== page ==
• Subject: Re: Java questions
  • From: Dave Murvin <davem@xxxxxxxx>
  • Date: Thu, 24 Dec 1998 14:37:57 -0800
  • Organization: DRM Enterprises, Inc


I have been listening to this list for quite awhile now as a way to
monitor what is going on with Java on the AS/400.

I am an independent contractor and have been working on AS/400-S/38
since the early 80's, mostly in manufacturing, inventory management and
distribution environments (BPCS, older MAPICS, JDE).   Most of my
clients so far can't even get interested in ILE/RPG, much less Java.
The only ILE/RPG at these clients is what I have created.  I learned ILE
by doing several small projects on my own AS/400 (S/10), just to get the
hang of it.

As for Java, I am currently taking Java courses at the local University
and hope to be able to apply the knowledge gained to the AS/400 in the
not too distant future.   By taking the night classes at the University,
I get the benefits of learning from professionals in the field and am
forced into doing all that spare time studying/homework to keep up with
the lessons.  Prior to this, I tried to learn on my own by reading the
Java in 21 days types of books, but was not able to do this on a regular

So far, I am thinking about creating simple server side Java
applications coupled to a Java presentation program, but have not
progressed far enough (or found the time) to do this yet.  I think that
doing several small projects that I find interesting will be fun and
will help to re-inforce the knowledge gained through the University
courses.  To start with, I am leaning toward making all my AS/400 Java
programs as cross platform as possible, just so I know how to do it.
Later on, I can play with the AS/400 specific classes.

In another post to this list, Glen Homer wrote:

"In any case, my advice to *beginning* Java programmers is *not* to use
an IDE, but to code by hand using a text editor and the JDK.  There is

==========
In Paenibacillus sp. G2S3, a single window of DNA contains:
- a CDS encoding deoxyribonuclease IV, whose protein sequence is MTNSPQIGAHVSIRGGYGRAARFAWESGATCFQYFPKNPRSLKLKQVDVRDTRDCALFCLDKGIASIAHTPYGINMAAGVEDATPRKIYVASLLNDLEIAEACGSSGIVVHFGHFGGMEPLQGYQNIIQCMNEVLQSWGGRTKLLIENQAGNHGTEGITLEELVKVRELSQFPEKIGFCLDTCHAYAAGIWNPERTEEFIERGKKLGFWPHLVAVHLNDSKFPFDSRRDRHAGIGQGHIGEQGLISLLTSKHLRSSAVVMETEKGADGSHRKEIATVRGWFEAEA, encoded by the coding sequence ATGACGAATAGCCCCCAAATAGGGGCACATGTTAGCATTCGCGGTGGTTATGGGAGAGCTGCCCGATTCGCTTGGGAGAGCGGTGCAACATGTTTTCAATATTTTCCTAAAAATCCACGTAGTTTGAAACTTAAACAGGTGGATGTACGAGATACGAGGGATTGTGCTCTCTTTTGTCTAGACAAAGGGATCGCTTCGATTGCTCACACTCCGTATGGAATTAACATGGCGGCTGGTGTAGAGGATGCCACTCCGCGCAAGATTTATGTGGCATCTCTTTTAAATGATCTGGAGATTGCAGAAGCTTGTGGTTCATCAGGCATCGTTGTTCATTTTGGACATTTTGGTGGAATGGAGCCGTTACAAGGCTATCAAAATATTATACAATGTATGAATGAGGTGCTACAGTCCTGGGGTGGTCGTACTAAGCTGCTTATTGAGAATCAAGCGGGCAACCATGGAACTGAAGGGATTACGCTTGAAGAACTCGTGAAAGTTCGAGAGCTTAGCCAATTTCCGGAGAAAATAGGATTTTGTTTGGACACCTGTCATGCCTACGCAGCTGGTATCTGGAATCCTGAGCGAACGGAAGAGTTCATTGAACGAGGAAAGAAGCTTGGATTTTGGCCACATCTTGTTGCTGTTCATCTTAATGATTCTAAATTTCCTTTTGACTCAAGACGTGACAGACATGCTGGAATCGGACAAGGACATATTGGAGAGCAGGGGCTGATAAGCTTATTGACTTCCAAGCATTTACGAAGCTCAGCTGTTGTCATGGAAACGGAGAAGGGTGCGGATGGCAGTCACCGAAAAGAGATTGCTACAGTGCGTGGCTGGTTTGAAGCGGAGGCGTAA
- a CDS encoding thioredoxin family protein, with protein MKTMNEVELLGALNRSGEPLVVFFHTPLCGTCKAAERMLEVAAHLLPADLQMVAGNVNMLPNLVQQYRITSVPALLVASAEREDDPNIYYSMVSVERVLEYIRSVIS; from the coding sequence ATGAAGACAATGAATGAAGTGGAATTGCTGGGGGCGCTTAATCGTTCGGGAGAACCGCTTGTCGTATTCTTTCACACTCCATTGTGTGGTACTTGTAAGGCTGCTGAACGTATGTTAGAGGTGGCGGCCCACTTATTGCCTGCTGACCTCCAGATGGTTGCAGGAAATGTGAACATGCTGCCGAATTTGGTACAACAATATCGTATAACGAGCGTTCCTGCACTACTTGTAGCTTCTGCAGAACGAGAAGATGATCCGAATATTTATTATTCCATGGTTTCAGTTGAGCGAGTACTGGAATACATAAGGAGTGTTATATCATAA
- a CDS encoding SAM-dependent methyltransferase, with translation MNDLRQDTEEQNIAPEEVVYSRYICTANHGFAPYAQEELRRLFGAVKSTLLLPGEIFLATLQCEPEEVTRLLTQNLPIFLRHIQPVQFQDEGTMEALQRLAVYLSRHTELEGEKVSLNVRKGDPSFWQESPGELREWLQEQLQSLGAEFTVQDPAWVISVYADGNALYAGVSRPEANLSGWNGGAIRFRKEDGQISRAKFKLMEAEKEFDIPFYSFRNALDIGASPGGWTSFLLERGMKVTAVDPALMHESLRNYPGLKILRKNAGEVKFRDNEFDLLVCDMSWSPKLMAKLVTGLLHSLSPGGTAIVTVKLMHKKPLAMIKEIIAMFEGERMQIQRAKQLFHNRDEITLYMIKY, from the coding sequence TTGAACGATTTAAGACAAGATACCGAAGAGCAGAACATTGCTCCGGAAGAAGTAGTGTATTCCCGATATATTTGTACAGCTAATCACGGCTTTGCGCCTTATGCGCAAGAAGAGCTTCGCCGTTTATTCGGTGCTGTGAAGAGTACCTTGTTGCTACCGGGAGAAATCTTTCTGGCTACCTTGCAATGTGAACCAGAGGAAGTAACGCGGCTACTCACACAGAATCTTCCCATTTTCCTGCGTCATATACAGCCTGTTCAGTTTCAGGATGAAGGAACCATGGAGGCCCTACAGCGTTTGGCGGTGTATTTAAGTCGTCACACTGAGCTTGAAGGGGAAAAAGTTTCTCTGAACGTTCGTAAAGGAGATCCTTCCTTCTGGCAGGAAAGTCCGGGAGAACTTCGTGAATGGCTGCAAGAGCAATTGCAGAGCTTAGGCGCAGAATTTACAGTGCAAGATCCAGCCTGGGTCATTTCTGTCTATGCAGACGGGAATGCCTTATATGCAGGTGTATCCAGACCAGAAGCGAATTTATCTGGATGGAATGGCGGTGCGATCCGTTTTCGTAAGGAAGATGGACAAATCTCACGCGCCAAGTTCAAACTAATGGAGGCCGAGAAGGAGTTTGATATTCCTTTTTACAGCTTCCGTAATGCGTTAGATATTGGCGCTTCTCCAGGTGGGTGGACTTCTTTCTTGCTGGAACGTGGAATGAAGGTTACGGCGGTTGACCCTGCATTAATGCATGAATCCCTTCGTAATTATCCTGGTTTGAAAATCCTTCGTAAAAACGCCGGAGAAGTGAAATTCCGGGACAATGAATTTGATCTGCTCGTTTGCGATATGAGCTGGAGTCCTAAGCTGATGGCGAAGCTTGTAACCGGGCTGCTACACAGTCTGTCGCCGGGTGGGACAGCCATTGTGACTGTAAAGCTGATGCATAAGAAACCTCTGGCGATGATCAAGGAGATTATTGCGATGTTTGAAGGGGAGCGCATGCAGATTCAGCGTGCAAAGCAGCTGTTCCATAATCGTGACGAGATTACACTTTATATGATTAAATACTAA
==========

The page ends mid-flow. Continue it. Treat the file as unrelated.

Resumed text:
no substitute for this if you want to learn the language.  If you keep
a web browser open with the  JDK/Swing API docs, you can really be quite

productive.  If the IDE generates all the code for you, what makes you
a Java programmer?  Use one later, once you can code simple Java
without looking at the docs."

I will second this.  In the University classes I am taking, we are only
allowed to use a text editor and the JDK.  No IDEs allowed.  All code
must be written by hand (no generated code allowed), since it is felt
that this is the best way to learn Java and all the classes and class

In addition to the Java classes, I have been through the University C++
certificate program (most has faded through lack of use) and several OO
Analysis and design classes.  I have found that having a good
understanding of Object Oriented concepts, such as polymorphism,
inheritance and encapsulation, has been particularly helpful.  The OO
concepts can also help you in thinking about how to modularize you
existing RPG programs.

I plan to continue to monitor this list and to participate where

DeSarro Frank wrote:

>         I have two questions.  First, there seems to be very little
> activity on
> this java mail list. Could anyone who subscribes to this list identify
> yourself.  I promise I won't start mailing you questions.  I just want
> to
> find out how many people are out there listening.

Dave Murvin, CPIM
DRM Enterprises, Inc.
Issaquah, WA  USA

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